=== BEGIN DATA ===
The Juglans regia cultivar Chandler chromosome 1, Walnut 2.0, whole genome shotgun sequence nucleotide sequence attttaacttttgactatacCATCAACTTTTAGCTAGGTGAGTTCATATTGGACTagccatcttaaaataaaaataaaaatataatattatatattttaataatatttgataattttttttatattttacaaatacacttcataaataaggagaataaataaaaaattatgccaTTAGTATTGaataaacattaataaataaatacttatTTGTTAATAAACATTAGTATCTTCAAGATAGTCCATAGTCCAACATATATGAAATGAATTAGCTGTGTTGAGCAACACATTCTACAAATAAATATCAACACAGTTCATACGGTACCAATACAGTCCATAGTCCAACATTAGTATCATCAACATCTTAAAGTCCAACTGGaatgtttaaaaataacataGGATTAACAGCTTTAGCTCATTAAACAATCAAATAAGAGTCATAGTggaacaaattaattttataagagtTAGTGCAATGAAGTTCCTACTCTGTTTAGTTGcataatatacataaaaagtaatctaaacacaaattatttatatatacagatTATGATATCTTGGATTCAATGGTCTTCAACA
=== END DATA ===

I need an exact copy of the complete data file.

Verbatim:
The Juglans regia cultivar Chandler chromosome 1, Walnut 2.0, whole genome shotgun sequence nucleotide sequence attttaacttttgactatacCATCAACTTTTAGCTAGGTGAGTTCATATTGGACTagccatcttaaaataaaaataaaaatataatattatatattttaataatatttgataattttttttatattttacaaatacacttcataaataaggagaataaataaaaaattatgccaTTAGTATTGaataaacattaataaataaatacttatTTGTTAATAAACATTAGTATCTTCAAGATAGTCCATAGTCCAACATATATGAAATGAATTAGCTGTGTTGAGCAACACATTCTACAAATAAATATCAACACAGTTCATACGGTACCAATACAGTCCATAGTCCAACATTAGTATCATCAACATCTTAAAGTCCAACTGGaatgtttaaaaataacataGGATTAACAGCTTTAGCTCATTAAACAATCAAATAAGAGTCATAGTggaacaaattaattttataagagtTAGTGCAATGAAGTTCCTACTCTGTTTAGTTGcataatatacataaaaagtaatctaaacacaaattatttatatatacagatTATGATATCTTGGATTCAATGGTCTTCAACA